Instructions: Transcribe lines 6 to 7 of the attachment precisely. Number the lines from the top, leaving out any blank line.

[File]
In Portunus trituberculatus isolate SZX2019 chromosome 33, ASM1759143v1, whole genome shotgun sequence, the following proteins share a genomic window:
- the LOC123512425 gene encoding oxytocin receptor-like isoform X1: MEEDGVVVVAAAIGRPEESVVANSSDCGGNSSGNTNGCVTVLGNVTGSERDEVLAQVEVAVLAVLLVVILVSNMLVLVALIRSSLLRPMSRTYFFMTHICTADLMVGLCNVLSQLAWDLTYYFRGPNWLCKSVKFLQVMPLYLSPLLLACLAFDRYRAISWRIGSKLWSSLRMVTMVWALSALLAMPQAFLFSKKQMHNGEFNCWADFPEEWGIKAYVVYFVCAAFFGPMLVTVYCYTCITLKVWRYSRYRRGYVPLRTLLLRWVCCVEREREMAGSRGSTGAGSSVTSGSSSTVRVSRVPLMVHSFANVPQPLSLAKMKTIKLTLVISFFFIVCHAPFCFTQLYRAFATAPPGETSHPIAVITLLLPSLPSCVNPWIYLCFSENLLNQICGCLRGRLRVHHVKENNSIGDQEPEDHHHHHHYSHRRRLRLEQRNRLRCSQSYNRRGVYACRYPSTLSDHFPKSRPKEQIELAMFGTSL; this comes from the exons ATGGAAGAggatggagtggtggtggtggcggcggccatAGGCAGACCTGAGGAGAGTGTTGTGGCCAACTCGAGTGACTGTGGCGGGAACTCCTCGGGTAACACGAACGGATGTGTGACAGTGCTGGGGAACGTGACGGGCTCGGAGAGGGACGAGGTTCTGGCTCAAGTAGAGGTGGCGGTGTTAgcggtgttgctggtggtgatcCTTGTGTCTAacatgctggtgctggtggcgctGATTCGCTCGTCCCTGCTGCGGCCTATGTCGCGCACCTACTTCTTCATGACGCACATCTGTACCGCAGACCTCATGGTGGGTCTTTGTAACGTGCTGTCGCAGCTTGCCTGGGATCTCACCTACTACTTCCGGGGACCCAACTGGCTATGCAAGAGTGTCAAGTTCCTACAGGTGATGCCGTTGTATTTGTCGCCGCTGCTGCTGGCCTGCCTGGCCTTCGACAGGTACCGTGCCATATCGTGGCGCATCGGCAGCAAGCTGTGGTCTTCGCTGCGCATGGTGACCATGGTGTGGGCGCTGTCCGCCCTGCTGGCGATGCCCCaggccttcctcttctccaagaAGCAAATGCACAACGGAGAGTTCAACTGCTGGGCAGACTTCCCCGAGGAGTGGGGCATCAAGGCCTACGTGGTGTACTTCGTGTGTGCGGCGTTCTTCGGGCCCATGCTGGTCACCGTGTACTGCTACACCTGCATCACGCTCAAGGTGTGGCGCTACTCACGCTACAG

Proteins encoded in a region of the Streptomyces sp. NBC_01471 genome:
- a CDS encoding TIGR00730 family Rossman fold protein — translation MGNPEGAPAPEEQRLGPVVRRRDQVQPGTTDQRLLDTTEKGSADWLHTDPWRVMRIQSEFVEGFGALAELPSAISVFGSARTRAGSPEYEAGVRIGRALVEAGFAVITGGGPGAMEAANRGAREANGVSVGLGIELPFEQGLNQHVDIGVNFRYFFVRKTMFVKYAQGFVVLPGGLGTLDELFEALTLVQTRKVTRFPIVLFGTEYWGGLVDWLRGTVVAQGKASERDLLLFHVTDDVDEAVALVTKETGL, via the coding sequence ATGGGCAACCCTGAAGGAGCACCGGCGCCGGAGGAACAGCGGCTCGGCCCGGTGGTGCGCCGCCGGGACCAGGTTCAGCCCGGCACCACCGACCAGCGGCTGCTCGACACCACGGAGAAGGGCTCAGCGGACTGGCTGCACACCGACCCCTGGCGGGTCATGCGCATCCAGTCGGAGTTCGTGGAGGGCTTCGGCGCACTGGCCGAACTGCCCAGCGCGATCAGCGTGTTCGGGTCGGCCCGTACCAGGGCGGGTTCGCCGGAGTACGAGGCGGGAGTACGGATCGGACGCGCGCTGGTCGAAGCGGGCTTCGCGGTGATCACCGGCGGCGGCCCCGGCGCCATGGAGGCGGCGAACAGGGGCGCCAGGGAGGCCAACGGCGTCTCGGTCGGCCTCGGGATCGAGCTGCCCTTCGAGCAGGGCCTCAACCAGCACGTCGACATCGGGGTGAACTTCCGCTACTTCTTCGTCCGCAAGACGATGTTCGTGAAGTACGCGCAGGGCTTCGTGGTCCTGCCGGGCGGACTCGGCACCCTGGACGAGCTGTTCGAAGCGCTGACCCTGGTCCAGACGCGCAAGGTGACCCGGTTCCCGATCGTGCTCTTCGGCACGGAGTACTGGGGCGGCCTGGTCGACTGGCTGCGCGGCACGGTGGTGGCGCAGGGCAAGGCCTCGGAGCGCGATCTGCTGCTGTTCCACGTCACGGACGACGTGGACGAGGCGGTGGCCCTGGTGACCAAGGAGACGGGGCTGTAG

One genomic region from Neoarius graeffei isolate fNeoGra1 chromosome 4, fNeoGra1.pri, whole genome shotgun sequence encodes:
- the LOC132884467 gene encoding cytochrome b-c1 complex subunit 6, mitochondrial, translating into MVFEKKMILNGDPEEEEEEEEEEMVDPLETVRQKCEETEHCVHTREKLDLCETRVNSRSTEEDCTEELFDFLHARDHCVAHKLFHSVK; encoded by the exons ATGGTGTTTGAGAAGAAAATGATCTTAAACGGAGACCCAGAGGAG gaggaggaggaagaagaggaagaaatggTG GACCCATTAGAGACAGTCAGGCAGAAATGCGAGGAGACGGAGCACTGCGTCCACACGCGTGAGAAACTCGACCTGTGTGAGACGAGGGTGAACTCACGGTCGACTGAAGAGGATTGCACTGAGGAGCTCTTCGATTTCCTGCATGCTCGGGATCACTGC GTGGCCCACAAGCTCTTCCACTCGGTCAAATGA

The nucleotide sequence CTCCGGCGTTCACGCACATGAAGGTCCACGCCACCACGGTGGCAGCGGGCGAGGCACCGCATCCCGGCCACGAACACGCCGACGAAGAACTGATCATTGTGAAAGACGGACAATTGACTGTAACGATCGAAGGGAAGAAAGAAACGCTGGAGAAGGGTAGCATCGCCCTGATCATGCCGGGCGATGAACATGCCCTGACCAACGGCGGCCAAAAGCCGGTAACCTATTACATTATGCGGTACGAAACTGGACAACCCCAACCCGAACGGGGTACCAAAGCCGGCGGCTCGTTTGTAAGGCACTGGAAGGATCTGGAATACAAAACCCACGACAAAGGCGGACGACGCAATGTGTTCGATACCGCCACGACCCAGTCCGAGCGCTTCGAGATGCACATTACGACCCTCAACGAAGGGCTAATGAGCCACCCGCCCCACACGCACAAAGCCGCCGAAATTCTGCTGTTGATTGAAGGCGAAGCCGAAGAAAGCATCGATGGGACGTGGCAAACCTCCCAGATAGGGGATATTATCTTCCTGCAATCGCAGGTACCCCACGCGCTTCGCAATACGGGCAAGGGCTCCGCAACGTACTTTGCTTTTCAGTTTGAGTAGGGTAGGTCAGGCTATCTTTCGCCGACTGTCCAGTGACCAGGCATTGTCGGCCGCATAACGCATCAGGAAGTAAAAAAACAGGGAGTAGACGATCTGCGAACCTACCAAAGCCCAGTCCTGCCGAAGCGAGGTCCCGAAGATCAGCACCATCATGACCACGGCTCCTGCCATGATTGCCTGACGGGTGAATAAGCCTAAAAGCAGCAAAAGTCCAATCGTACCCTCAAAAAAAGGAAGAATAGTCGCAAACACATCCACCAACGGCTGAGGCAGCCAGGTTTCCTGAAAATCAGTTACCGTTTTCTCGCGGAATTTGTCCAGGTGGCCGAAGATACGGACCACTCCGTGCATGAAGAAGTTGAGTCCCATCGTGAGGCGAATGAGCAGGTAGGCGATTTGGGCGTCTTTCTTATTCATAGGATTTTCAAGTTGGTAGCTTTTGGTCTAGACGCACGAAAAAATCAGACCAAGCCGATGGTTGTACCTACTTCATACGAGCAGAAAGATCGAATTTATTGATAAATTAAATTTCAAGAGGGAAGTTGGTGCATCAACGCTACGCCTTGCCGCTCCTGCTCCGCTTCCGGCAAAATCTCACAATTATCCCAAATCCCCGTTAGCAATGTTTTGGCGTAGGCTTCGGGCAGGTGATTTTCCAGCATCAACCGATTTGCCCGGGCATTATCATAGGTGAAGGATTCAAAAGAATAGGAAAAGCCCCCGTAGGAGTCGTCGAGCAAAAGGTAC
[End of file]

- the LOC132884467 gene encoding cytochrome b-c1 complex subunit 6, mitochondrial, translating into MVFEKKMILNGDPEEEEEEEEEEMVDPLETVRQKCEETEHCVHTREKLDLCETRVNSRSTEEDCTEELFDFLHARDHCVAHKLFHSVK; encoded by the exons ATGGTGTTTGAGAAGAAAATGATCTTAAACGGAGACCCAGAGGAG gaggaggaggaagaagaggaagaaatggTG GACCCATTAGAGACAGTCAGGCAGAAATGCGAGGAGACGGAGCACTGCGTCCACACGCGTGAGAAACTCGACCTGTGTGAGACGAGGGTGAACTCACGGTCGACTGAAGAGGATTGCACTGAGGAGCTCTTCGATTTCCTGCATGCTCGGGATCACTGC GTGGCCCACAAGCTCTTCCACTCGGTCAAATGA

The nucleotide sequence CTCCGGCGTTCACGCACATGAAGGTCCACGCCACCACGGTGGCAGCGGGCGAGGCACCGCATCCCGGCCACGAACACGCCGACGAAGAACTGATCATTGTGAAAGACGGACAATTGACTGTAACGATCGAAGGGAAGAAAGAAACGCTGGAGAAGGGTAGCATCGCCCTGATCATGCCGGGCGATGAACATGCCCTGACCAACGGCGGCCAAAAGCCGGTAACCTATTACATTATGCGGTACGAAACTGGACAACCCCAACCCGAACGGGGTACCAAAGCCGGCGGCTCGTTTGTAAGGCACTGGAAGGATCTGGAATACAAAACCCACGACAAAGGCGGACGACGCAATGTGTTCGATACCGCCACGACCCAGTCCGAGCGCTTCGAGATGCACATTACGACCCTCAACGAAGGGCTAATGAGCCACCCGCCCCACACGCACAAAGCCGCCGAAATTCTGCTGTTGATTGAAGGCGAAGCCGAAGAAAGCATCGATGGGACGTGGCAAACCTCCCAGATAGGGGATATTATCTTCCTGCAATCGCAGGTACCCCACGCGCTTCGCAATACGGGCAAGGGCTCCGCAACGTACTTTGCTTTTCAGTTTGAGTAGGGTAGGTCAGGCTATCTTTCGCCGACTGTCCAGTGACCAGGCATTGTCGGCCGCATAACGCATCAGGAAGTAAAAAAACAGGGAGTAGACGATCTGCGAACCTACCAAAGCCCAGTCCTGCCGAAGCGAGGTCCCGAAGATCAGCACCATCATGACCACGGCTCCTGCCATGATTGCCTGACGGGTGAATAAGCCTAAAAGCAGCAAAAGTCCAATCGTACCCTCAAAAAAAGGAAGAATAGTCGCAAACACATCCACCAACGGCTGAGGCAGCCAGGTTTCCTGAAAATCAGTTACCGTTTTCTCGCGGAATTTGTCCAGGTGGCCGAAGATACGGACCACTCCGTGCATGAAGAAGTTGAGTCCCATCGTGAGGCGAATGAGCAGGTAGGCGATTTGGGCGTCTTTCTTATTCATAGGATTTTCAAGTTGGTAGCTTTTGGTCTAGACGCACGAAAAAATCAGACCAAGCCGATGGTTGTACCTACTTCATACGAGCAGAAAGATCGAATTTATTGATAAATTAAATTTCAAGAGGGAAGTTGGTGCATCAACGCTACGCCTTGCCGCTCCTGCTCCGCTTCCGGCAAAATCTCACAATTATCCCAAATCCCCGTTAGCAATGTTTTGGCGTAGGCTTCGGGCAGGTGATTTTCCAGCATCAACCGATTTGCCCGGGCATTATCATAGGTGAAGGATTCAAAAGAATAGGAAAAGCCCCCGTAGGAGTCGTCGAGCAAAAGGTAC